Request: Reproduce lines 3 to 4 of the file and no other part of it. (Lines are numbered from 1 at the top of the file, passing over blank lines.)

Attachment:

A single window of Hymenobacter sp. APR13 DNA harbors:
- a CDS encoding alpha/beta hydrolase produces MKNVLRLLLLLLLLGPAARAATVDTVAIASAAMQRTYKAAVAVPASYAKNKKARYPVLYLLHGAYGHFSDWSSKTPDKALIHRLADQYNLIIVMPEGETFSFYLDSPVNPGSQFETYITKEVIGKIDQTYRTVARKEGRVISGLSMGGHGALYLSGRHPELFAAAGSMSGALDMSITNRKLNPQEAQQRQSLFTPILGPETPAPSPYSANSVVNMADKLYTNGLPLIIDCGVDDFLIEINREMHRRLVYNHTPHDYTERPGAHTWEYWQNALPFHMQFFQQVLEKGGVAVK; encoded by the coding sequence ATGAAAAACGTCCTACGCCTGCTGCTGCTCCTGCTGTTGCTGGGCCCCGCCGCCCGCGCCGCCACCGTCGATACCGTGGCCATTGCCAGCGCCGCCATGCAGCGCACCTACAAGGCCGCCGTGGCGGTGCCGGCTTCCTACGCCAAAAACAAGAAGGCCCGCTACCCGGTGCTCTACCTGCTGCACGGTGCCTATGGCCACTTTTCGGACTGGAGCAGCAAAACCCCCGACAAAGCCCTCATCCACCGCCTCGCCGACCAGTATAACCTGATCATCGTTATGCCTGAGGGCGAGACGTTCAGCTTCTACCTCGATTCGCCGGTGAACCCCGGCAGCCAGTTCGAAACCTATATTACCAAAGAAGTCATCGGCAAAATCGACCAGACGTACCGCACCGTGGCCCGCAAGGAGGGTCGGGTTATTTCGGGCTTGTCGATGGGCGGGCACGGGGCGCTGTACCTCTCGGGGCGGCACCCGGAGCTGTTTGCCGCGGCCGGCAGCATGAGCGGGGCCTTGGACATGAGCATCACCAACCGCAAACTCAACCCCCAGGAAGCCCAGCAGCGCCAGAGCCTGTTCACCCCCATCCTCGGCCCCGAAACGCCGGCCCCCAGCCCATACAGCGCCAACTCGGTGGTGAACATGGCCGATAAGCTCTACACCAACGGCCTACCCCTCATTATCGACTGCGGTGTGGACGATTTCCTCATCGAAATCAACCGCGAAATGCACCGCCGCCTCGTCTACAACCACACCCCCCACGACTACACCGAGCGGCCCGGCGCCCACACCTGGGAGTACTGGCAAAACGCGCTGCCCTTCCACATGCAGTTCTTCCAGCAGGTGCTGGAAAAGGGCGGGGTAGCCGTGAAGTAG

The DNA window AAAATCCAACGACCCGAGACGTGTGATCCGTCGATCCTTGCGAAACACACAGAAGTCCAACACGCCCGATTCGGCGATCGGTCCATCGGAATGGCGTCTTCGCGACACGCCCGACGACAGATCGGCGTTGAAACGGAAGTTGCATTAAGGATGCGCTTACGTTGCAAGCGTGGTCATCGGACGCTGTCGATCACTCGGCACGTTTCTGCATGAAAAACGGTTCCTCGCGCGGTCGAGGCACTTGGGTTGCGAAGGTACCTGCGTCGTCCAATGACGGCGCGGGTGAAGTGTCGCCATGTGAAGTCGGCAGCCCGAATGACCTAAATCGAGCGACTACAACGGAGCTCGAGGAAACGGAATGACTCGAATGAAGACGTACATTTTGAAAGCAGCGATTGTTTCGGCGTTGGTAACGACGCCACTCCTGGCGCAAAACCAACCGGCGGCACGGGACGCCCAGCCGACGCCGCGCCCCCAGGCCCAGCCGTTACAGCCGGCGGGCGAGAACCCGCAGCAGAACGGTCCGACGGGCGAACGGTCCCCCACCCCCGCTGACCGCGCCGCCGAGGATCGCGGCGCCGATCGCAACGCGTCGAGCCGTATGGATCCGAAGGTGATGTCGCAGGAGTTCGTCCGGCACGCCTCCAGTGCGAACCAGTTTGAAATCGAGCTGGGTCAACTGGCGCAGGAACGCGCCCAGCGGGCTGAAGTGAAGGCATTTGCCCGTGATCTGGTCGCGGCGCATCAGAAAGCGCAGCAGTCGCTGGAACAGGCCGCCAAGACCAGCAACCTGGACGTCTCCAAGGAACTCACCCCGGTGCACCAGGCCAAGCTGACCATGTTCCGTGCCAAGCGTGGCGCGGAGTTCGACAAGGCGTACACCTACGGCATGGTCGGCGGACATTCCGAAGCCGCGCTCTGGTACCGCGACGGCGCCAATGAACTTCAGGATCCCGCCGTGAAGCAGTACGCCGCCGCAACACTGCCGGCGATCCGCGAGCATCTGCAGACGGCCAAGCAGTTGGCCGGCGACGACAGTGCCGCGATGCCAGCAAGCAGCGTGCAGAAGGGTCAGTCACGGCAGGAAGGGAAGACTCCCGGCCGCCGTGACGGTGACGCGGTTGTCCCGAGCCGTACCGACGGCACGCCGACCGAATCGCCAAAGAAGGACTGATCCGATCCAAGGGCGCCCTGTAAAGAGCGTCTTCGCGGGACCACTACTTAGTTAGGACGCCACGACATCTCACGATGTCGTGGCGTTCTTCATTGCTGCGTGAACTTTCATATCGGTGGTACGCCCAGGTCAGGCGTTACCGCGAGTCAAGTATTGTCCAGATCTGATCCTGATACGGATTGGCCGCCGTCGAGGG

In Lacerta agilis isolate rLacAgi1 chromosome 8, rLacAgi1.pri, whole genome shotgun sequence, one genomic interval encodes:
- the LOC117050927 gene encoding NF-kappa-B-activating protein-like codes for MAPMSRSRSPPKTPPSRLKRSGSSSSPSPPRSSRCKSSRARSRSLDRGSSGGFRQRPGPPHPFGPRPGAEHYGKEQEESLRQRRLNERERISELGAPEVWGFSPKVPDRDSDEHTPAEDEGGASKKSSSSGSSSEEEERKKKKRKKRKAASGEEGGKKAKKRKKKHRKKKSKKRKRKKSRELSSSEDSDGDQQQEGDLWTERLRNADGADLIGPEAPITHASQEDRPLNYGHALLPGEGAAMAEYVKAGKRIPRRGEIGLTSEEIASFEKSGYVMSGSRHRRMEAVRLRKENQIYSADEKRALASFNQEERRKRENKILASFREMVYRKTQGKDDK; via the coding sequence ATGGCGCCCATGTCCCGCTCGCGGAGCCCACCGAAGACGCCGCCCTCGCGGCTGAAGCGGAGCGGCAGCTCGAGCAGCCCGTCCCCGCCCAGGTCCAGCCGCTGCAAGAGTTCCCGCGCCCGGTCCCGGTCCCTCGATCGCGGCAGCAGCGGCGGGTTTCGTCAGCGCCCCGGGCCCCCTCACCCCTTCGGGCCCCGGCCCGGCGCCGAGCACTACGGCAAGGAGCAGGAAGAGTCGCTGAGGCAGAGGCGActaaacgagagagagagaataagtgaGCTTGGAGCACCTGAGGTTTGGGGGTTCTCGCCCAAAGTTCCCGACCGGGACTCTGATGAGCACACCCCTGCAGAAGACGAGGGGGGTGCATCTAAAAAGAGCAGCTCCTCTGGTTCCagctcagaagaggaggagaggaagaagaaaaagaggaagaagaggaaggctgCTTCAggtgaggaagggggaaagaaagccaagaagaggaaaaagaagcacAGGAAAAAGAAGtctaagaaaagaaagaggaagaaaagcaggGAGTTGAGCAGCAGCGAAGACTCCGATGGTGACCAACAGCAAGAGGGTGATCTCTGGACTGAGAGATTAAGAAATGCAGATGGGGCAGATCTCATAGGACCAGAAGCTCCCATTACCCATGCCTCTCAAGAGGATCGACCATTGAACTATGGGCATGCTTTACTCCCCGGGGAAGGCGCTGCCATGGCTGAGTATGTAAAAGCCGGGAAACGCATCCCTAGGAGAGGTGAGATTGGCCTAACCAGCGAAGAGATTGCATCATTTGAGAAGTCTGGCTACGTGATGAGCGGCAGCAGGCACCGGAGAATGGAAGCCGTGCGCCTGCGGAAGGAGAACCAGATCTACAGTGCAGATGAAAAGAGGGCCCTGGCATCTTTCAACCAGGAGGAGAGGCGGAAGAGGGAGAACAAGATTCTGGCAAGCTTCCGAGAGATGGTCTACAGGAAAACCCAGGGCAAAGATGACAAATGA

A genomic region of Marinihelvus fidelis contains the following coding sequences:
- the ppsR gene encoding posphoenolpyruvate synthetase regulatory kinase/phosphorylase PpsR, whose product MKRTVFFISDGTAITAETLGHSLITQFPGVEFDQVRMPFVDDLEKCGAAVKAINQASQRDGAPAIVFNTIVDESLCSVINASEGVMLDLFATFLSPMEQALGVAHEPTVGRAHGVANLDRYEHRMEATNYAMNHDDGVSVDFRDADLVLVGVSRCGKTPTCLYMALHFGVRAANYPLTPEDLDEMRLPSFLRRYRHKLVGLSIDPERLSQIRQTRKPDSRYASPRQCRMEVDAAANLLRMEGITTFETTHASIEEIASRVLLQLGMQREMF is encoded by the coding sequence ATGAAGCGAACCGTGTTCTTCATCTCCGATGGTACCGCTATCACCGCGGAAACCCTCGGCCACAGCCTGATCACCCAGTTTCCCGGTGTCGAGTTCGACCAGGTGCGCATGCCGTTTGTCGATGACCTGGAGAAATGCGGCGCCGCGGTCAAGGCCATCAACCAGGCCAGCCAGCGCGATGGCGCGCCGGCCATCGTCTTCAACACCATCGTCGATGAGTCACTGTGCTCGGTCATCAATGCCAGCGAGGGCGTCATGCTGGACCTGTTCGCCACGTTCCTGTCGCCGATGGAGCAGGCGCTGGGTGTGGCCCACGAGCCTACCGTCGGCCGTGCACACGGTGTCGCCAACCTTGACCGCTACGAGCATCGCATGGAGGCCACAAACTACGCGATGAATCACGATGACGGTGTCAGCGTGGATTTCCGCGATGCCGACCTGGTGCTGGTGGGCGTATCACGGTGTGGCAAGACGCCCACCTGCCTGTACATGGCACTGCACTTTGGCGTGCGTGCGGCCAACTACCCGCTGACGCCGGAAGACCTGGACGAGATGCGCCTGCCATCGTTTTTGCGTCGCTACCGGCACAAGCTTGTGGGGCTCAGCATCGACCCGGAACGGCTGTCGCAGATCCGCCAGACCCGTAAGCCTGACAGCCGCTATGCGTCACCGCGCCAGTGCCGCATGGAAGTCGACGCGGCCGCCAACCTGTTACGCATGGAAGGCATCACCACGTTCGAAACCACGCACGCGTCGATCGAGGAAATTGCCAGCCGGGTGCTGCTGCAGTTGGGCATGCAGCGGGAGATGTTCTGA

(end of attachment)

The DNA window AAAATCCAACGACCCGAGACGTGTGATCCGTCGATCCTTGCGAAACACACAGAAGTCCAACACGCCCGATTCGGCGATCGGTCCATCGGAATGGCGTCTTCGCGACACGCCCGACGACAGATCGGCGTTGAAACGGAAGTTGCATTAAGGATGCGCTTACGTTGCAAGCGTGGTCATCGGACGCTGTCGATCACTCGGCACGTTTCTGCATGAAAAACGGTTCCTCGCGCGGTCGAGGCACTTGGGTTGCGAAGGTACCTGCGTCGTCCAATGACGGCGCGGGTGAAGTGTCGCCATGTGAAGTCGGCAGCCCGAATGACCTAAATCGAGCGACTACAACGGAGCTCGAGGAAACGGAATGACTCGAATGAAGACGTACATTTTGAAAGCAGCGATTGTTTCGGCGTTGGTAACGACGCCACTCCTGGCGCAAAACCAACCGGCGGCACGGGACGCCCAGCCGACGCCGCGCCCCCAGGCCCAGCCGTTACAGCCGGCGGGCGAGAACCCGCAGCAGAACGGTCCGACGGGCGAACGGTCCCCCACCCCCGCTGACCGCGCCGCCGAGGATCGCGGCGCCGATCGCAACGCGTCGAGCCGTATGGATCCGAAGGTGATGTCGCAGGAGTTCGTCCGGCACGCCTCCAGTGCGAACCAGTTTGAAATCGAGCTGGGTCAACTGGCGCAGGAACGCGCCCAGCGGGCTGAAGTGAAGGCATTTGCCCGTGATCTGGTCGCGGCGCATCAGAAAGCGCAGCAGTCGCTGGAACAGGCCGCCAAGACCAGCAACCTGGACGTCTCCAAGGAACTCACCCCGGTGCACCAGGCCAAGCTGACCATGTTCCGTGCCAAGCGTGGCGCGGAGTTCGACAAGGCGTACACCTACGGCATGGTCGGCGGACATTCCGAAGCCGCGCTCTGGTACCGCGACGGCGCCAATGAACTTCAGGATCCCGCCGTGAAGCAGTACGCCGCCGCAACACTGCCGGCGATCCGCGAGCATCTGCAGACGGCCAAGCAGTTGGCCGGCGACGACAGTGCCGCGATGCCAGCAAGCAGCGTGCAGAAGGGTCAGTCACGGCAGGAAGGGAAGACTCCCGGCCGCCGTGACGGTGACGCGGTTGTCCCGAGCCGTACCGACGGCACGCCGACCGAATCGCCAAAGAAGGACTGATCCGATCCAAGGGCGCCCTGTAAAGAGCGTCTTCGCGGGACCACTACTTAGTTAGGACGCCACGACATCTCACGATGTCGTGGCGTTCTTCATTGCTGCGTGAACTTTCATATCGGTGGTACGCCCAGGTCAGGCGTTACCGCGAGTCAAGTATTGTCCAGATCTGATCCTGATACGGATTGGCCGCCGTCGAGGG

In Lacerta agilis isolate rLacAgi1 chromosome 8, rLacAgi1.pri, whole genome shotgun sequence, one genomic interval encodes: